Having worked in the vocations ministry for a number of years, I have witnessed the different realities of the young people who are in contact with us. Being beset by poverty had much influence in the choices and decisions of many girls belonging to poor families. Some had no dignified house to live in, no possessions to hold onto and no securities to lean on… Some could hardly access any education and if they had an opportunitiy to finish their studies, their concern was to help alleviate their family’s condition. Their parents’ responsibilities as the breadwinner was passed onto them. They were expected to look after the schooling of their younger siblings and to willingly, if not forced, carry the burden of raising the family. The debt of gratitude was strongly inculcated in their minds that they had to pay back, at all costs, what they had received.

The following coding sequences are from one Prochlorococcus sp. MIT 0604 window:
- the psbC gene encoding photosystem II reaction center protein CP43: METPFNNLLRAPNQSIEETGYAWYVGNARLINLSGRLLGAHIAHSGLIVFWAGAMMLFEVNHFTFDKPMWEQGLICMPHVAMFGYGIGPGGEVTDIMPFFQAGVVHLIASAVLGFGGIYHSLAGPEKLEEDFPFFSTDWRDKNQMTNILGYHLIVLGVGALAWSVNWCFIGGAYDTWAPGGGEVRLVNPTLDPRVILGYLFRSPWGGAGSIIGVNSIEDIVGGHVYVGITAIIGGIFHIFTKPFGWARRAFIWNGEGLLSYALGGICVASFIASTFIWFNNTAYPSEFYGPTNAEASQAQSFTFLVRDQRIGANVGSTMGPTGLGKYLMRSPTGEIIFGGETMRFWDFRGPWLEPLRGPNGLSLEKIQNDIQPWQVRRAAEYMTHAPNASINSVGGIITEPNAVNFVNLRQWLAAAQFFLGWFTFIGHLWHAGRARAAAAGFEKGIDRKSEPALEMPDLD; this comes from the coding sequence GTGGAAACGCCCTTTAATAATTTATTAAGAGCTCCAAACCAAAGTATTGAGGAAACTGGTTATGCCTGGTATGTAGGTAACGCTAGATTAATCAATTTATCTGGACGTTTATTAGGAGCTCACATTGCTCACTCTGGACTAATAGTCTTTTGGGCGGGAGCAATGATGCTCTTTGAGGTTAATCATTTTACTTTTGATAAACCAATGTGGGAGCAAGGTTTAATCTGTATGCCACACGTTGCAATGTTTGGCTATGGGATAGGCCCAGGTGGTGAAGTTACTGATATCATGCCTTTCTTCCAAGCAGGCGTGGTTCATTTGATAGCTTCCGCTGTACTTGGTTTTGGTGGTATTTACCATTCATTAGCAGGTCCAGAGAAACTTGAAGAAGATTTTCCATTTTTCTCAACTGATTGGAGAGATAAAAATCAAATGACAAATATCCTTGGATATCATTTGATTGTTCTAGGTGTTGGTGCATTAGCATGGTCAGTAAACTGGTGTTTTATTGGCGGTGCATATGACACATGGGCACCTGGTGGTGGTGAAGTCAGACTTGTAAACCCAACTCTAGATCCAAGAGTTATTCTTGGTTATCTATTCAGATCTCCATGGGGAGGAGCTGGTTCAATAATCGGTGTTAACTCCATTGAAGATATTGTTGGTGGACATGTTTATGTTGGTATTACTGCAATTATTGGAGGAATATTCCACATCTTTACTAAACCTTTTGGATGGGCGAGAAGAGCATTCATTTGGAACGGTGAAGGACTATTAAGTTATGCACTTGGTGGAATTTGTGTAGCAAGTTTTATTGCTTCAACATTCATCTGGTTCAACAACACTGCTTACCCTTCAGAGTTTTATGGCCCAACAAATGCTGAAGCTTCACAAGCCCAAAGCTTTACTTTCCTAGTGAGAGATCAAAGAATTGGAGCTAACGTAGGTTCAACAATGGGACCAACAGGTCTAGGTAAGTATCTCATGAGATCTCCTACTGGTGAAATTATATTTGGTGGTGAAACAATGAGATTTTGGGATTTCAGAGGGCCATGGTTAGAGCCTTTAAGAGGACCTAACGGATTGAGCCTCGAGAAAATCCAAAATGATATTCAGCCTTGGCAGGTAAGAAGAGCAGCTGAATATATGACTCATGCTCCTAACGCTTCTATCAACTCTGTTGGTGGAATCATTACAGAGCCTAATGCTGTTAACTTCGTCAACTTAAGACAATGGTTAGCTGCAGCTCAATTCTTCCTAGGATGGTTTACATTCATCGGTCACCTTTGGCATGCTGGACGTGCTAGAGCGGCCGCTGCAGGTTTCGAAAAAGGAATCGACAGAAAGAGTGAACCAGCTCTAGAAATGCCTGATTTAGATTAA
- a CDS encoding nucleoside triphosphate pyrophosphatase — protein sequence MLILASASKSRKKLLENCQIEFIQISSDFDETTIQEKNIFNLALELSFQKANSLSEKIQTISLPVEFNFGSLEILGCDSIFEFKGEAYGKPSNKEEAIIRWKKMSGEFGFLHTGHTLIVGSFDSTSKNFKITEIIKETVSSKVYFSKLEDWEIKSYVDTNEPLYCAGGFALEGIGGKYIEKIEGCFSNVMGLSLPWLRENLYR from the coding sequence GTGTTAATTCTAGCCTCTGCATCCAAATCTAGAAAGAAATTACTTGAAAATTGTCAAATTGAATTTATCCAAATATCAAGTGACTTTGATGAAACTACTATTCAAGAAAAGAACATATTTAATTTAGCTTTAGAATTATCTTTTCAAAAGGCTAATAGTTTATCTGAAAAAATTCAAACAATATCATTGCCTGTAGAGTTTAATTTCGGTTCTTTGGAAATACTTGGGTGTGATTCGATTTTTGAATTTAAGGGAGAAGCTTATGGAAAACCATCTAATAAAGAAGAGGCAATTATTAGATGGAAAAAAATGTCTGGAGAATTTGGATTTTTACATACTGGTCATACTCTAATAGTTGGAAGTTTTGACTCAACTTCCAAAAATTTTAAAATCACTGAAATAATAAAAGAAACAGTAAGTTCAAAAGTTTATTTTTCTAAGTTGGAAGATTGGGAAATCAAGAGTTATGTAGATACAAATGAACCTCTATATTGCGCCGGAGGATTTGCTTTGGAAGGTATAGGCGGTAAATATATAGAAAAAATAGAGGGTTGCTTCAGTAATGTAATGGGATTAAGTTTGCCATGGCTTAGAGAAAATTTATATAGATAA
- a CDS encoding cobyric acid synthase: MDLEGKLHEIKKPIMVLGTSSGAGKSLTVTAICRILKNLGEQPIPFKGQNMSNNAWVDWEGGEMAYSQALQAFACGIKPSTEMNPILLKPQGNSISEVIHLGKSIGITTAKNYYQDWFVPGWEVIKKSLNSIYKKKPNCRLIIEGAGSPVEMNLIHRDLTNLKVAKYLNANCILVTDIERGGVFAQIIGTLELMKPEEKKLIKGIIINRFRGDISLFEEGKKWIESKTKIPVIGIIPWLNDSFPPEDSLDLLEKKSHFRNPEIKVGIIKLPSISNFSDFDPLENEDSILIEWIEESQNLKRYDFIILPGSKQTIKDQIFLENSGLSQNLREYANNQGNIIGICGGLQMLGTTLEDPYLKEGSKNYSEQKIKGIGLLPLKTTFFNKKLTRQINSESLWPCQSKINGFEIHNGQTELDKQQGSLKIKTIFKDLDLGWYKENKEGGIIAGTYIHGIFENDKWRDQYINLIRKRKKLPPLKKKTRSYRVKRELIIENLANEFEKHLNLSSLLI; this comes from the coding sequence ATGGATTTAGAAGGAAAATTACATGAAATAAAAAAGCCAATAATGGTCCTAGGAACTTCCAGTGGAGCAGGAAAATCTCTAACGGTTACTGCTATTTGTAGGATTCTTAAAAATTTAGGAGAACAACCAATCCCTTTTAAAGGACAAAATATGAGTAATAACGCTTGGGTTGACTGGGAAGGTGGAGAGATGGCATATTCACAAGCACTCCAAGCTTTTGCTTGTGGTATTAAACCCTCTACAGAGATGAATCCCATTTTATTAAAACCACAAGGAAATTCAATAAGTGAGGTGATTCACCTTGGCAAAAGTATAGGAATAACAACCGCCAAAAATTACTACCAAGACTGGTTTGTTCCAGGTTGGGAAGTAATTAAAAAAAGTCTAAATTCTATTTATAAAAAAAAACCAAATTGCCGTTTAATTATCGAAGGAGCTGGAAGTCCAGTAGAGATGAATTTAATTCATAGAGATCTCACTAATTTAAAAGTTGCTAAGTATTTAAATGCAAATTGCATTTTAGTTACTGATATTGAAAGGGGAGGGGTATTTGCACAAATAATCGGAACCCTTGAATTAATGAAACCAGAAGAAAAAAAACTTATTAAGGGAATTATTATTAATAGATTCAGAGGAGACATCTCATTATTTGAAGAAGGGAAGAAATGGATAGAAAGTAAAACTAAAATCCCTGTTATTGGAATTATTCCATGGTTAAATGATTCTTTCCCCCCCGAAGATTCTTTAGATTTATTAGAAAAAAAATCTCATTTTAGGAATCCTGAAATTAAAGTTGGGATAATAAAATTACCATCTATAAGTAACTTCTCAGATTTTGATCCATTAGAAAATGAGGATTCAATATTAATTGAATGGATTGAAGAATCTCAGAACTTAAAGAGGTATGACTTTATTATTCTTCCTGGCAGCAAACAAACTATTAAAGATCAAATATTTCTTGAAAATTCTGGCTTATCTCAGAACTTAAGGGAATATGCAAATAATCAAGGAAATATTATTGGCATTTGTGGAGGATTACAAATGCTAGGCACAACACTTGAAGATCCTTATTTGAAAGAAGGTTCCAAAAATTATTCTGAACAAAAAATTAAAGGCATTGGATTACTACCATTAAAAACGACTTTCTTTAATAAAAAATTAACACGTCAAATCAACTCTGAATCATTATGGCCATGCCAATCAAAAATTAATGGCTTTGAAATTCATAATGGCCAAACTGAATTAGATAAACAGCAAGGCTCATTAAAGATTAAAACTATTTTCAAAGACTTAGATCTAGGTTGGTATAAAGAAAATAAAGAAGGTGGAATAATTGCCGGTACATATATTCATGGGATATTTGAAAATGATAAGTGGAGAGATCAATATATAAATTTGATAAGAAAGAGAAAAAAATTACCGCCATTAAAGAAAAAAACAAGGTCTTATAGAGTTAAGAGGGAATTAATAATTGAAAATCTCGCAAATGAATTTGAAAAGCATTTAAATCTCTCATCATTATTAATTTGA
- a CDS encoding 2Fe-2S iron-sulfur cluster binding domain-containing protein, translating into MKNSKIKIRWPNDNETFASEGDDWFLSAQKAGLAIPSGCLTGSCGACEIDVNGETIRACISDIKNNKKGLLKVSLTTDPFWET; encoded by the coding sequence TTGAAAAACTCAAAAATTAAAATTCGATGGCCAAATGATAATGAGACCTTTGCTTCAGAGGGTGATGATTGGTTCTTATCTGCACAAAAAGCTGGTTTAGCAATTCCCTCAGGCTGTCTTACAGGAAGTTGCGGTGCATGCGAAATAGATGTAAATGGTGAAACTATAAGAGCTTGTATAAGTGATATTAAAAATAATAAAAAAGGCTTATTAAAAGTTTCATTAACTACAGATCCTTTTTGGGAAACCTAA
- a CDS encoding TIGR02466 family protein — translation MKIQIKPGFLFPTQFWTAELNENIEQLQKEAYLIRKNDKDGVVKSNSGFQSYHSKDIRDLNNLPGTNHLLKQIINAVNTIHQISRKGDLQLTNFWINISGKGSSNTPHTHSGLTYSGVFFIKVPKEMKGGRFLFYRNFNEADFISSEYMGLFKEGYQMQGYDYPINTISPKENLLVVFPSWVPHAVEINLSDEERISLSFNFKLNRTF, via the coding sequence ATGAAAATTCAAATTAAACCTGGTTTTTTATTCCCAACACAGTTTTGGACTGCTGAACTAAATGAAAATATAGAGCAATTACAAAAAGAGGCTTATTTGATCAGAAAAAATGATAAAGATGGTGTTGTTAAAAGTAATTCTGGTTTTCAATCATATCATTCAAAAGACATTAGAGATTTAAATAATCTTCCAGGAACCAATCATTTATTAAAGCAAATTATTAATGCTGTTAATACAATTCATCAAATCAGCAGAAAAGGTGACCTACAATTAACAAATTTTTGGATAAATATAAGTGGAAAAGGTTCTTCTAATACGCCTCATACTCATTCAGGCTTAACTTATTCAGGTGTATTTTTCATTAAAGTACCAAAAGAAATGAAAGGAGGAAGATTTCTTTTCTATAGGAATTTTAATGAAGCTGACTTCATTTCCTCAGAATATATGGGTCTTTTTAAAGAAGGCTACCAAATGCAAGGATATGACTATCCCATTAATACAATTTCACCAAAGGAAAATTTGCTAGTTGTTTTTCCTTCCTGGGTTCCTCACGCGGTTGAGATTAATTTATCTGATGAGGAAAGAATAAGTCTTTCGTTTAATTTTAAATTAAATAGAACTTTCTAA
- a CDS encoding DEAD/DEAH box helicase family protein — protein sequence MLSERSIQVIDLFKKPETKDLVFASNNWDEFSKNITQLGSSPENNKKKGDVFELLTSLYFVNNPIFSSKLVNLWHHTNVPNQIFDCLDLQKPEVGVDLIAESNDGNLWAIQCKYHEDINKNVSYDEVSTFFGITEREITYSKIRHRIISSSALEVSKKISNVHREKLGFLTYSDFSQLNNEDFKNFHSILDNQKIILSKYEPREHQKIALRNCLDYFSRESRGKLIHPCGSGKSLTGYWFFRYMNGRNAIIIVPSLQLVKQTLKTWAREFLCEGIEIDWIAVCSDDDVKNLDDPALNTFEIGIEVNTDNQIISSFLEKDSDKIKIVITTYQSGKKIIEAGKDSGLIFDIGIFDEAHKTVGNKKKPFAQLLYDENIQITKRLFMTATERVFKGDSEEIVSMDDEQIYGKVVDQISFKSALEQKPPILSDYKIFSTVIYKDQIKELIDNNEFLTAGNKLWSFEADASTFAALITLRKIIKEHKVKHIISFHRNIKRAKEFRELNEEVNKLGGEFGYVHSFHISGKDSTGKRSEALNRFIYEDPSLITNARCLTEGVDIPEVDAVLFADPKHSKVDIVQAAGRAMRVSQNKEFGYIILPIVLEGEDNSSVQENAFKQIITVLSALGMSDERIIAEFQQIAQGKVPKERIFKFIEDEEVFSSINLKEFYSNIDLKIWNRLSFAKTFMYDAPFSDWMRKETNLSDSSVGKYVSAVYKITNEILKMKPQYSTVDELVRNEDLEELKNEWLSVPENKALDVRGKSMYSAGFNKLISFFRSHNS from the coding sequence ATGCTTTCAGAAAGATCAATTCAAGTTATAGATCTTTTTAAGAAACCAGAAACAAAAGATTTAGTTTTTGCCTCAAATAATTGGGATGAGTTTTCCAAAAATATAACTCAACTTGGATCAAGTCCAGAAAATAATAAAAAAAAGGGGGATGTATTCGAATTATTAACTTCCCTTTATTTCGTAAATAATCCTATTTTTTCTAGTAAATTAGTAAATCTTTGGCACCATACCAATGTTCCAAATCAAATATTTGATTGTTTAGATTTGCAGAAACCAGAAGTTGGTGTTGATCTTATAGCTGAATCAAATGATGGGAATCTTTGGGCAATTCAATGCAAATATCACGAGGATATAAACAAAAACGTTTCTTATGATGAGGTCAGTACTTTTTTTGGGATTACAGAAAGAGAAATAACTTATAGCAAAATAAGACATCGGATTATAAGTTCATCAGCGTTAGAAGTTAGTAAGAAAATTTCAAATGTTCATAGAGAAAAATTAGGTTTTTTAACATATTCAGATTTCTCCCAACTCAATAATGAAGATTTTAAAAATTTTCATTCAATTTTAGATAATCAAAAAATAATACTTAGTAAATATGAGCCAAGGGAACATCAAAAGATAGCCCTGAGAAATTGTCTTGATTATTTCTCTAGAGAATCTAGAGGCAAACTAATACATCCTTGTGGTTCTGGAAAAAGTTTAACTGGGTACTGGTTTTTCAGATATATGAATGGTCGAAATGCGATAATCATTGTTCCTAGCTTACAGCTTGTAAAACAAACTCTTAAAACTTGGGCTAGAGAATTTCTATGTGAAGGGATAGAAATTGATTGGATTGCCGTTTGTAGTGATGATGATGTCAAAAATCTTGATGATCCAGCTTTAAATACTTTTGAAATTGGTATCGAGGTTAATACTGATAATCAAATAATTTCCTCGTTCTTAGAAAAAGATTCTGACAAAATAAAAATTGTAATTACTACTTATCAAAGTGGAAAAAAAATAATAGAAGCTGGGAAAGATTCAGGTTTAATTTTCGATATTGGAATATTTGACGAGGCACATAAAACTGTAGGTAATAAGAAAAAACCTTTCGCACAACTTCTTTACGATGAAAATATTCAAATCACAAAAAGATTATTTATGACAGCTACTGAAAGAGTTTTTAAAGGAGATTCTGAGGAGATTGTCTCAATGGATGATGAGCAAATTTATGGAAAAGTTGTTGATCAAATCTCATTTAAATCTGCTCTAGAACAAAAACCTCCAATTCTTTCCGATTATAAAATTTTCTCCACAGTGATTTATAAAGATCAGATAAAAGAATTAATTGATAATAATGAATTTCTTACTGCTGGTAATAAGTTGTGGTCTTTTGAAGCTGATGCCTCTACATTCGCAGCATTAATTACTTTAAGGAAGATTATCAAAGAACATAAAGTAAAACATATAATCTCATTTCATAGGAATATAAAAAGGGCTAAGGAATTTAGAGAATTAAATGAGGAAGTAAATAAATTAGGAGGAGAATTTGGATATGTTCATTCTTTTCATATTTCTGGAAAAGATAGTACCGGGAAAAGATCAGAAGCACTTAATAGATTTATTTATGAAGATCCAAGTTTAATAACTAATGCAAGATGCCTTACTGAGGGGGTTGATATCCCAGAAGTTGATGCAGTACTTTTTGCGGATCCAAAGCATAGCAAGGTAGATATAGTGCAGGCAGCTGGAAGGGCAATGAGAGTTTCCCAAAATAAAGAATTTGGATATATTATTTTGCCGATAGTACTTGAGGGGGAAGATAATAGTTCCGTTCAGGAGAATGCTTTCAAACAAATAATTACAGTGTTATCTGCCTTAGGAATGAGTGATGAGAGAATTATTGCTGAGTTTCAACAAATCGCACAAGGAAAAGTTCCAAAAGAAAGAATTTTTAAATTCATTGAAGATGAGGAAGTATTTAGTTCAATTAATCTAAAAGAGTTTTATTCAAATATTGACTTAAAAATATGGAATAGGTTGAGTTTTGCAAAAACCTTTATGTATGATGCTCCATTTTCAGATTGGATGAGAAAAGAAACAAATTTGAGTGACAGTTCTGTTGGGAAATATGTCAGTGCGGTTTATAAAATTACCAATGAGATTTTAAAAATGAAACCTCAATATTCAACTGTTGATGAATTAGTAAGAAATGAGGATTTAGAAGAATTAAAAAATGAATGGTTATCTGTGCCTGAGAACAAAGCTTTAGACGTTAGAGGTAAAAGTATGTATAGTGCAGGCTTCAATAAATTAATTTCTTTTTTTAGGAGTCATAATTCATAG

At the beginning of their contact with us, the Daughters of Divine Zeal, the girls enthusiastically expressed their desire to be a religious but as time went by, many so easily changed their decision, especially when job opportunities were offered to them. These ones then forgot the desire of entering the convent. They reasoned: “How can I enjoy life and have peace of mind in the convent when my family is suffering?”; “Anyway, charity starts at home”; “I can be a missionary in my own home”; “I can serve God by serving my family”; “My family is my priority”… and other endless justifications, which are all valid. On the other hand, I have often heard the statement that ‘poverty is not a hindrance’ and with this I am caught in a dilemma. Is poverty not really a hindrance to the Religious Life? What do you say?
Sr Marivella Condez, fdz
Image source: Poor Box by Julie Gentry